Does Your Major Matter?

For some careers, you need a specific major. You need a premed biology degree to get into medical school, for example. Teachers generally require a teaching degree, and most law schools look for a degree in English or history.

But for most careers, you don’t need a specific major. Many critics of college education point to this fact, as they deride college degrees. “See? Most graduates never even use their degree in their eventual career!”

It doesn’t matter. In the eyes of employers, having a degree separates you from the hoi polloi, the plebeians, the unwashed masses. Hard stop.

modern library: empty reading room with tables

Graduate Degree vs. Bachelor’s Degree

The aforementioned Social Security Administration study shows that people with graduate degrees earn even more money still than those with bachelor’s degrees. Does that mean you should run out and get a graduate degree as soon as you graduate college?

Not necessarily. Unlike bachelor’s degrees, which serve mostly as a differentiator from those without them, graduate degrees serve as a specific requirement for one job type.

For example, my wife went to work as a paralegal after graduating college. She didn’t know what she wanted to do with her life. After a few years of soul searching, she found her calling as a school counselor, which requires a master’s degree. So she went back to school to meet that requirement.

Consider graduate degrees a means to a specific career end, rather than a floor qualification across multiple fields. Unless you know exactly what you want to do, rethink graduate school.

The Albatross of Student Loans

Critics of college education point to the worryingly high student loan debt in the U.S. and elsewhere. They point to young adults struggling to buy a home under the weight of student loans or how they delay young adults from investing.

Related: Should I Pay Off My Student Loan or Invest in Real Estate?

They’re not wrong to be concerned. The cost of education has skyrocketed in the last 30 years, as colleges hire more secretaries than professors in an endless cycle of administrative bloat.

Even so, no one says you have to pay average tuition prices or take out student loans. There are infinite ways to pay for college, from scholarships and grants to ROTC to working part-time to employer debt forgiveness and beyond. Some students attend community college for two years before transferring to a four-year university.

Get creative with it, and find a way to do it affordably rather than the lazy route of just borrowing the problem away.

Final Thoughts

The skeptics aren't wrong when they point out that many real estate jobs don't require a college degree. You don't need a degree to become a property manager or sell property insurance.

But having a degree opens far more doors in your career, both to score entry-level jobs and to climb your way up the ladder. I don’t use my psychology or criminal justice degrees in my day-to-day work teaching real estate investing or managing a property management software company. But at each major junction in my career, my degrees helped me secure the jobs that set me on this trajectory.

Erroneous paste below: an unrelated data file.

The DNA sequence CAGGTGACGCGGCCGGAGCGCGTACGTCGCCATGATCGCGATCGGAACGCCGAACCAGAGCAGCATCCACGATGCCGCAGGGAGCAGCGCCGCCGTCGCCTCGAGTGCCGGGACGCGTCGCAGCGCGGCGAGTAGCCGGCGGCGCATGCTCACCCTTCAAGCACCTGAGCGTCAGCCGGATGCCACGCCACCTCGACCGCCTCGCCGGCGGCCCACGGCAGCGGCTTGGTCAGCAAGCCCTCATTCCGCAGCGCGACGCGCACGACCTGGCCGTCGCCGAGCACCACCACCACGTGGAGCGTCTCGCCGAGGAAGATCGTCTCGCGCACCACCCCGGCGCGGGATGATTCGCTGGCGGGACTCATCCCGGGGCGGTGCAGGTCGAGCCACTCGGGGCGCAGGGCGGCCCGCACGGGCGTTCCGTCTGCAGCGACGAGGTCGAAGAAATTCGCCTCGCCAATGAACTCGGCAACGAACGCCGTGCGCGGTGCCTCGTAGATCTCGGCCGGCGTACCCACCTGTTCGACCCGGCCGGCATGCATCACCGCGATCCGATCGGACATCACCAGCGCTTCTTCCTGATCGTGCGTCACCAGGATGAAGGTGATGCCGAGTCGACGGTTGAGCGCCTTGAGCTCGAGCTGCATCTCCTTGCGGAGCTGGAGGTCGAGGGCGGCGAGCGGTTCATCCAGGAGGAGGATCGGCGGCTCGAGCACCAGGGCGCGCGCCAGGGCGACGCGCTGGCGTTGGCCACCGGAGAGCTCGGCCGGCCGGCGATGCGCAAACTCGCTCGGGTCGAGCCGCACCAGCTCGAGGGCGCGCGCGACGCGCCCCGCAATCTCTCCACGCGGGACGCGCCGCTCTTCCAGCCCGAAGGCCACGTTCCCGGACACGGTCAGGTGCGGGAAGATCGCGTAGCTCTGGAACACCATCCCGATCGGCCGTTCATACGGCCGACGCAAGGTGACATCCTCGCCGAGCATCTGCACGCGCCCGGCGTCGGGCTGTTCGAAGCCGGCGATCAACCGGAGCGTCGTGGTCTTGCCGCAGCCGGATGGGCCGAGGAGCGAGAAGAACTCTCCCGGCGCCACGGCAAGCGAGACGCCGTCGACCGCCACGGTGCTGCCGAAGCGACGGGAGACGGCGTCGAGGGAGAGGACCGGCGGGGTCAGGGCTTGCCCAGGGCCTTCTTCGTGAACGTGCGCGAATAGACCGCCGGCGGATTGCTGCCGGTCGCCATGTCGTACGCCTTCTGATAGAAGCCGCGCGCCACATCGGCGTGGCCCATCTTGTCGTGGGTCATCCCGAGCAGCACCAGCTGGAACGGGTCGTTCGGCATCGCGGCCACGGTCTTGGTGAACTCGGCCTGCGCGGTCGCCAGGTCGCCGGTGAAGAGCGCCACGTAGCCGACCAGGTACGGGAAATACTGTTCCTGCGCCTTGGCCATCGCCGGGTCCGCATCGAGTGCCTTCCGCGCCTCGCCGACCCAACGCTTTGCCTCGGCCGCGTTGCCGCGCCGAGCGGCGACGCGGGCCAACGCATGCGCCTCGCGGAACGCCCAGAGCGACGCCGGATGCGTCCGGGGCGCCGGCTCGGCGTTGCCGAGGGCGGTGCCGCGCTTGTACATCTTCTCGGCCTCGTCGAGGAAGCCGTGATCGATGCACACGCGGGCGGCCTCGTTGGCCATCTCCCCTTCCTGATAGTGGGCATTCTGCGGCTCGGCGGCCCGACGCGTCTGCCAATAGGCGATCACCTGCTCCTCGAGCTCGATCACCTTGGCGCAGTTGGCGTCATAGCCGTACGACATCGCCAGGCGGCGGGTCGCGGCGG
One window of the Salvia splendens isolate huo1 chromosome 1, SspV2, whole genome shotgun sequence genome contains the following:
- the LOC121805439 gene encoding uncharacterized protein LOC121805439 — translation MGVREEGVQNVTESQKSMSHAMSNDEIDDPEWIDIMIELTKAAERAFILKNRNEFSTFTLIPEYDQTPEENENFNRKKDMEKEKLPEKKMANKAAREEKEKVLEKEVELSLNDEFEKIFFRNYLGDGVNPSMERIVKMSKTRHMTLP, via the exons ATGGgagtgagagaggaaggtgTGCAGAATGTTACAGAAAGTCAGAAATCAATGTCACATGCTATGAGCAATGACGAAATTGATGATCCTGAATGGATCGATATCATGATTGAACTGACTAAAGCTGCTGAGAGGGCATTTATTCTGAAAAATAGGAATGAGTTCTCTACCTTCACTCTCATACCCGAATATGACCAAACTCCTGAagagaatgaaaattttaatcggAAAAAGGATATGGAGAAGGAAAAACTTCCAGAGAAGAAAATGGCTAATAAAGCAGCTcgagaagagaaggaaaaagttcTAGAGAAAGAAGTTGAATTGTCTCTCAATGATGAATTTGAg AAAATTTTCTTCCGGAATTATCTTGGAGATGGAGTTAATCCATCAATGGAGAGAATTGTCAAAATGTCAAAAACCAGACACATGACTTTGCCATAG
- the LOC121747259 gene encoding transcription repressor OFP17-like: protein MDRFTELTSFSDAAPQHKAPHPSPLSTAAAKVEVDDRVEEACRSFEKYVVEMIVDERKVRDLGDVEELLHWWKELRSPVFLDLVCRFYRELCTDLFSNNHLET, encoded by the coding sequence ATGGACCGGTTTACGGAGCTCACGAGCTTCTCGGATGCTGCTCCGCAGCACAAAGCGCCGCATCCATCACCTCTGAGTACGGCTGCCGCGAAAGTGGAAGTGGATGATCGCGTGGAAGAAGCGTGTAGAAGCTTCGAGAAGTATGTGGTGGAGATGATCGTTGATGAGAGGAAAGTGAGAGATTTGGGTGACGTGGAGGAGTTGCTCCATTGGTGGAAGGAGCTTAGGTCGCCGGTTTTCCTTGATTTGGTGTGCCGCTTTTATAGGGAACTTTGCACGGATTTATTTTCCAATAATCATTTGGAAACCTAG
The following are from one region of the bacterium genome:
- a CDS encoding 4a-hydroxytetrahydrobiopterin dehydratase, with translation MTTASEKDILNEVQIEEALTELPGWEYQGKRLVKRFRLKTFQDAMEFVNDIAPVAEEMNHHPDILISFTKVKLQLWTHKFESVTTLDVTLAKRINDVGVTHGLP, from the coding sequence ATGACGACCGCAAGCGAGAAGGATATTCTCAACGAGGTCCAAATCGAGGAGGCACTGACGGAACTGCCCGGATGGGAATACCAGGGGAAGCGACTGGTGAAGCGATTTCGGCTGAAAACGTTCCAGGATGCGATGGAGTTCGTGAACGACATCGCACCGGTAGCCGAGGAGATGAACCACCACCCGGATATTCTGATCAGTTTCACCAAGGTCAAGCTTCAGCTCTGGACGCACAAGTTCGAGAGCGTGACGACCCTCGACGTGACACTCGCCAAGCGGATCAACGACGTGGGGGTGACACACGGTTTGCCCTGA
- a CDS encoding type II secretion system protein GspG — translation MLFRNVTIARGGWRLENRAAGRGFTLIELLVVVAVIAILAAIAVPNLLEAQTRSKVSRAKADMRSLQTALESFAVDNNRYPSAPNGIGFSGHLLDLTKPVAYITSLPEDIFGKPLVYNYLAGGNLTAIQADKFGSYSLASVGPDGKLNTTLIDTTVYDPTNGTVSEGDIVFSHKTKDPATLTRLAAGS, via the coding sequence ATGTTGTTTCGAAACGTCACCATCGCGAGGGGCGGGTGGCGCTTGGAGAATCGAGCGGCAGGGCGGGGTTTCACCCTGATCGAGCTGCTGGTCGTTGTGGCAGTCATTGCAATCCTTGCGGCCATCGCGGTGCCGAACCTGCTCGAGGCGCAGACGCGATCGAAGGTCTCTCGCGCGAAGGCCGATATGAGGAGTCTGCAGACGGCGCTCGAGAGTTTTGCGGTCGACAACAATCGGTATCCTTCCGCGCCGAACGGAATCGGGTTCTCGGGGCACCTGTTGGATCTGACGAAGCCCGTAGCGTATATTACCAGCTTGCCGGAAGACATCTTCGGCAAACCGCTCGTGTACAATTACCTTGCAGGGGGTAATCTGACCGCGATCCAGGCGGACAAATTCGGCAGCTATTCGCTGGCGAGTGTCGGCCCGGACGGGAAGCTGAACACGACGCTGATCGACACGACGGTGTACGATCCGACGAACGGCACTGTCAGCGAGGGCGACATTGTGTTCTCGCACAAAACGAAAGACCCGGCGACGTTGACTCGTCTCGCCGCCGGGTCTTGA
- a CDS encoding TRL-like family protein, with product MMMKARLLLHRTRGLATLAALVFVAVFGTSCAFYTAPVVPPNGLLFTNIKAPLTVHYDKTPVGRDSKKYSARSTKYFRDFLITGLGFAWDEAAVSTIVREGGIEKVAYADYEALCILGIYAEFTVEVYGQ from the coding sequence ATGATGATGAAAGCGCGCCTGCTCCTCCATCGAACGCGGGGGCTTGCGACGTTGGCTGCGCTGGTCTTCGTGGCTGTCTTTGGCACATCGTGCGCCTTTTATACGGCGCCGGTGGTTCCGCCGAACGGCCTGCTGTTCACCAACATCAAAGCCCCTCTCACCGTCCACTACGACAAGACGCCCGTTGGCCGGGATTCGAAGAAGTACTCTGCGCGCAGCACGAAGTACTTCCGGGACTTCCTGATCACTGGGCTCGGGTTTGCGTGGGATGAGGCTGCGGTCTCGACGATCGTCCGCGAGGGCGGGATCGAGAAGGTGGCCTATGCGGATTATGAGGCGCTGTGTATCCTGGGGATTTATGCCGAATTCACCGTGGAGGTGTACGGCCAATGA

If you have no idea what you want to do with your life, consider taking a gap year to get to know yourself better. If you still don’t know, go to college, and find a way to make it affordable without heavy student loans.

It will leave infinitely more paths open to you in your career, whether you enter the real estate industry or not.

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How has a college degree helped you (or not) in your career? If you haven’t attended college yet, what will help you make the decision? 

Share in the comment section below.

G. Brian Davis is a landlord, personal finance expert, and financial independence/retire early (FIRE) enthusiast whose mission is to help everyday people create enough rental income to cover their ...
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    Mikael Winkler Rental Property Investor from Columbus, OH
    Replied about 1 month ago
    Very interesting article. Frankly, as a college graduate who isn't using my degree, I had drifted into that "college is pointless for most" catagory. However, I do see how that mindset tends to undervalue the experiences you gain and what you learn about yourself. The key, as you mention above, is to try to get creative in lessening the financial burden.
    G. Brian Davis from Baltimore, MD
    Replied 30 days ago
    Absolutely Mikael - there's a big difference between graduating with little/no student loan debt and graduating with $150K in debt!
    Andrew Syrios Residential Real Estate Investor from Kansas City, MO
    Replied about 1 month ago
    My answer would be that it very much depends both on 1) what your (non-financial) goals are and 2) what you are majoring in